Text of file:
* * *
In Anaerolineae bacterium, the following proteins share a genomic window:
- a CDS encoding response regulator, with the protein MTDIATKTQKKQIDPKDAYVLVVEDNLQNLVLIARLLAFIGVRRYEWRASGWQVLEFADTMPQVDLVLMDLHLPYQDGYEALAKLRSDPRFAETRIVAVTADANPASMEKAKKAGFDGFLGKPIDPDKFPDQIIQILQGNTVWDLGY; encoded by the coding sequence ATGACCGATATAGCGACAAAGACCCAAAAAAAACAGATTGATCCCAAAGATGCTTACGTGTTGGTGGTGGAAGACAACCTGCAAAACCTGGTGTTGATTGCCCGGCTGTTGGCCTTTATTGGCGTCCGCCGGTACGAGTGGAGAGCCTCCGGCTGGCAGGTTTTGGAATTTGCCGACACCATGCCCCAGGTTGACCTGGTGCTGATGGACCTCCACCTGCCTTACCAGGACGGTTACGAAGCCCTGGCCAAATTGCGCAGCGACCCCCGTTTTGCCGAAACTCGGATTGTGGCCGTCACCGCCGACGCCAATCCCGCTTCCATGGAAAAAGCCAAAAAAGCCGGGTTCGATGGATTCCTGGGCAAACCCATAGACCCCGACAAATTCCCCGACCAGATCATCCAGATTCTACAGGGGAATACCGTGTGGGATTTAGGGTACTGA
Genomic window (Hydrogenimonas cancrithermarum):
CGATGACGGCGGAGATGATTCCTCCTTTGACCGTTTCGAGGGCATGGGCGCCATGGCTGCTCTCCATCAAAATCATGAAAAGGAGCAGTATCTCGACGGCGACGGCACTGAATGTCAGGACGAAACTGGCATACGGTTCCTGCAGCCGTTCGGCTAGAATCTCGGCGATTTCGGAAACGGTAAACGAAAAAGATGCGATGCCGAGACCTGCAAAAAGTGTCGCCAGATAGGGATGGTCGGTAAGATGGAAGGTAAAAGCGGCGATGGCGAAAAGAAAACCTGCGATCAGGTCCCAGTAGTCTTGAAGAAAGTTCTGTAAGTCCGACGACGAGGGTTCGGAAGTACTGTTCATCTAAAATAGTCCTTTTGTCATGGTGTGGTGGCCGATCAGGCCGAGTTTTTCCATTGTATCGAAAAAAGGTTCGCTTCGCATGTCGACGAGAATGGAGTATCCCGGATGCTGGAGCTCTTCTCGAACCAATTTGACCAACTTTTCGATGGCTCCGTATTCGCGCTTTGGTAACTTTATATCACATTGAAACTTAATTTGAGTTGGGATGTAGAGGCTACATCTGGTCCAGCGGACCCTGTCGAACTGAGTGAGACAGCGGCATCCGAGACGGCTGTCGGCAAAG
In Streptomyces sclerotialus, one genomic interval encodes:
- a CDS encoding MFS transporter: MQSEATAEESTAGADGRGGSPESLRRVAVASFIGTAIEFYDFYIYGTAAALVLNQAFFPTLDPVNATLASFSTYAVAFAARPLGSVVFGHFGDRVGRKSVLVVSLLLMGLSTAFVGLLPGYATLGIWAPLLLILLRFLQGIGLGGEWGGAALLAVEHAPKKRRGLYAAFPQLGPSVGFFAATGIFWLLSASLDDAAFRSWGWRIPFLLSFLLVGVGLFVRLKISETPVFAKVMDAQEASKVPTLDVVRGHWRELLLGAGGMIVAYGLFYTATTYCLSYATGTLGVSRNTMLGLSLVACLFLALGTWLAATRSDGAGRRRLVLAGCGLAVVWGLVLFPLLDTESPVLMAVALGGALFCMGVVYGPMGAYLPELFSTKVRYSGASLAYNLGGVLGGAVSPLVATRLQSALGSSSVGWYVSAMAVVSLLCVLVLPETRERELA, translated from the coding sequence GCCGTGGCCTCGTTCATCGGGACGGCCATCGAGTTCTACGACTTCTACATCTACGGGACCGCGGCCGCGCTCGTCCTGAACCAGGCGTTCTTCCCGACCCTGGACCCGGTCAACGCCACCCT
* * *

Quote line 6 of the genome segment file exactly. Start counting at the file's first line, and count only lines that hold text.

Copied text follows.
- a CDS encoding MFS transporter: MQSEATAEESTAGADGRGGSPESLRRVAVASFIGTAIEFYDFYIYGTAAALVLNQAFFPTLDPVNATLASFSTYAVAFAARPLGSVVFGHFGDRVGRKSVLVVSLLLMGLSTAFVGLLPGYATLGIWAPLLLILLRFLQGIGLGGEWGGAALLAVEHAPKKRRGLYAAFPQLGPSVGFFAATGIFWLLSASLDDAAFRSWGWRIPFLLSFLLVGVGLFVRLKISETPVFAKVMDAQEASKVPTLDVVRGHWRELLLGAGGMIVAYGLFYTATTYCLSYATGTLGVSRNTMLGLSLVACLFLALGTWLAATRSDGAGRRRLVLAGCGLAVVWGLVLFPLLDTESPVLMAVALGGALFCMGVVYGPMGAYLPELFSTKVRYSGASLAYNLGGVLGGAVSPLVATRLQSALGSSSVGWYVSAMAVVSLLCVLVLPETRERELA, translated from the coding sequence GCCGTGGCCTCGTTCATCGGGACGGCCATCGAGTTCTACGACTTCTACATCTACGGGACCGCGGCCGCGCTCGTCCTGAACCAGGCGTTCTTCCCGACCCTGGACCCGGTCAACGCCACCCT